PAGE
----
Thursday, July 5, 2012

Mass Effect 3 Review: The Ending, Before and After!

The ending of the Mass Effect series has been discussed a lot. A LOT. It's kind of an unprecedented situation. 

BioWare, a company known for awesome video game storytelling, creates a trilogy of games in one of the most well-realized imaginary worlds ever created in the medium. People love this world. Passionately. Then BioWare fails to stick the landing. Deafening rage and butthurt echo across the Internets, who have nothing more important to worry about. So BioWare, at what I'm sure was considerable expense, makes a free patch to expand the ending. It makes things kind of better. Life, somehow, continues.

(By the way, this whole sorry incident is excellent proof that their IS such a thing as bad publicity. BioWare's reputation for good storytelling is invaluable. They saw it threatened. They reacted appropriately. But I don't think anyone working there is happy this happened.)

What the ending screams to me is that the developers didn't have the time and budget to do the ending they wanted to do. ME3 is SO ambitious and covers SO much ground that they didn't have time to give the Reaper issue the attention it needed. But this isn't the end of the world. The Reapers were never very multi-dimensional. The Krogan and Geth and even Cerberus were far more interesting.

So, if this is the case, piling onto the ending seems a little mean. Making a video game requires doing much with limited resources. You can't afford to do everything.

But, then again, after three games of this size, we have an expectation that the writers will end it well. I want to talk about my two problems with the ending- one which the patch fixes, one it doesn't. I aim to discuss game storytelling in general and what does and doesn't work.

(Please be assured that the following has no spoilers for Mass Effect 3 whatsoever!!!! If, for some reason, you don't believe me, leave immediately!)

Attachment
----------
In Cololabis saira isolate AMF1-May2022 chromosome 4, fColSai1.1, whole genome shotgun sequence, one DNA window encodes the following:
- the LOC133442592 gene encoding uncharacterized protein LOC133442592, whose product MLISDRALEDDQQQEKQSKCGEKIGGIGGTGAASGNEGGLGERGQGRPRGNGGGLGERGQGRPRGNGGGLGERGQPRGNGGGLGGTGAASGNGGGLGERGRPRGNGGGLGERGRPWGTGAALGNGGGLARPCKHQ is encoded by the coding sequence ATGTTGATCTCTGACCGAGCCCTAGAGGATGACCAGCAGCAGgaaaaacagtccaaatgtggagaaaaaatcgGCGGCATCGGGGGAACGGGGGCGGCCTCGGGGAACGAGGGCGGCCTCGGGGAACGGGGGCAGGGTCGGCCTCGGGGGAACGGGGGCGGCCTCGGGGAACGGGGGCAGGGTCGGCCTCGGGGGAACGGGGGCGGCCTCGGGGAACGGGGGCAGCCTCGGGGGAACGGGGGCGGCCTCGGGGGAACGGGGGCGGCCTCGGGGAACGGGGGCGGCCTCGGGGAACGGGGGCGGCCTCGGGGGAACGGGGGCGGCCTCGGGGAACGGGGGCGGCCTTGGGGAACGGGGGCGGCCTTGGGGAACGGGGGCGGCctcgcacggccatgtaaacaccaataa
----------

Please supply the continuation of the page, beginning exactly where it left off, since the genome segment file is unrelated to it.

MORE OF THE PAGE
What Is NOT a Problem

Some criticized the ending for creating some plot inconsistencies with things learned in the DLC for Mass Effect 2. (Namely, that blowing up a mass relay destroyed the solar system before and now it doesn't.) The horrors.



I didn't think so.

Also, some put a lot of time into proving Shepherd was actually under Reaper control and the last game was a dream or something. (The famed Indoctrination Theory.) Of course this wasn't true. This was a AAA mega-million dollar game series that had always approached everything in a reasonably sane manner. They weren't going to end it with goofy Sixth Sense trickery.

And many thought that you didn't find out enough about what happened to your friends and to all the races you helped. I can buy this as a complaint, but it's a judgment call. I honestly felt I'd learned enough about what was going on and where things were heading to have closure. Bloody, unrelentingly gruesome closure.

So what are the problems?

Problem 1 - The Incredible Grimness

The unpatched ending of Mass Effect 3, unless you do a ton of side-quest farming and multiplayer, is awe-inspiringly grim. Everyone dies. Shepherd dies. The mass relays are destroyed. The Normandy is a wreck. The Earth is a cinder, surrounded by fleets of aliens stranded far from home. (Including the notoriously peaceful and easy-going krogan.) Space travel is over for, well, a very long time, if not forever.

Dude. And I thought the ending to The Sopranos was a poke in the eye.

But here's the thing. This aspect of the ending is legit. People don't generally like unhappy endings, but this is a subjective judgment. Unhappy endings are legal. They are allowed. It's not where I would go as the default ending for a series of this magnitude, and it is a HUGE change in tone from what came before it. But it is not technically wrong.

And, just between you, me, and these four walls? I admire their balls for going so dark. I wish more developers did it. Unless you believe things can go really wrong, there is no real sense of achievement or relief when they go right. One of the reasons Law & Order was such a compelling show is that the bad guys frequently won.

But the patch changed this. It's less bleak. Gives more hopeful details of the future. I can live with it either way.

But what really bugs me is the main element of the ending.

Problem 2 - The Star Child. Or Whatever.

My biggest disappointment in the ending of Mass Effect is this: It was a cheap deus ex machina. I didn't get to make the WIN for the team.

Look. The galaxy was invaded by the horde of horrible bug creatures. I wanted to FIGHT them. I wanted to figure out their weaknesses. I wanted to use the cunning and resources of the peoples of the galaxy to figure out how to kill them, and DO THAT. I wanted the ending of the story to be a celebration of courage and general badassery.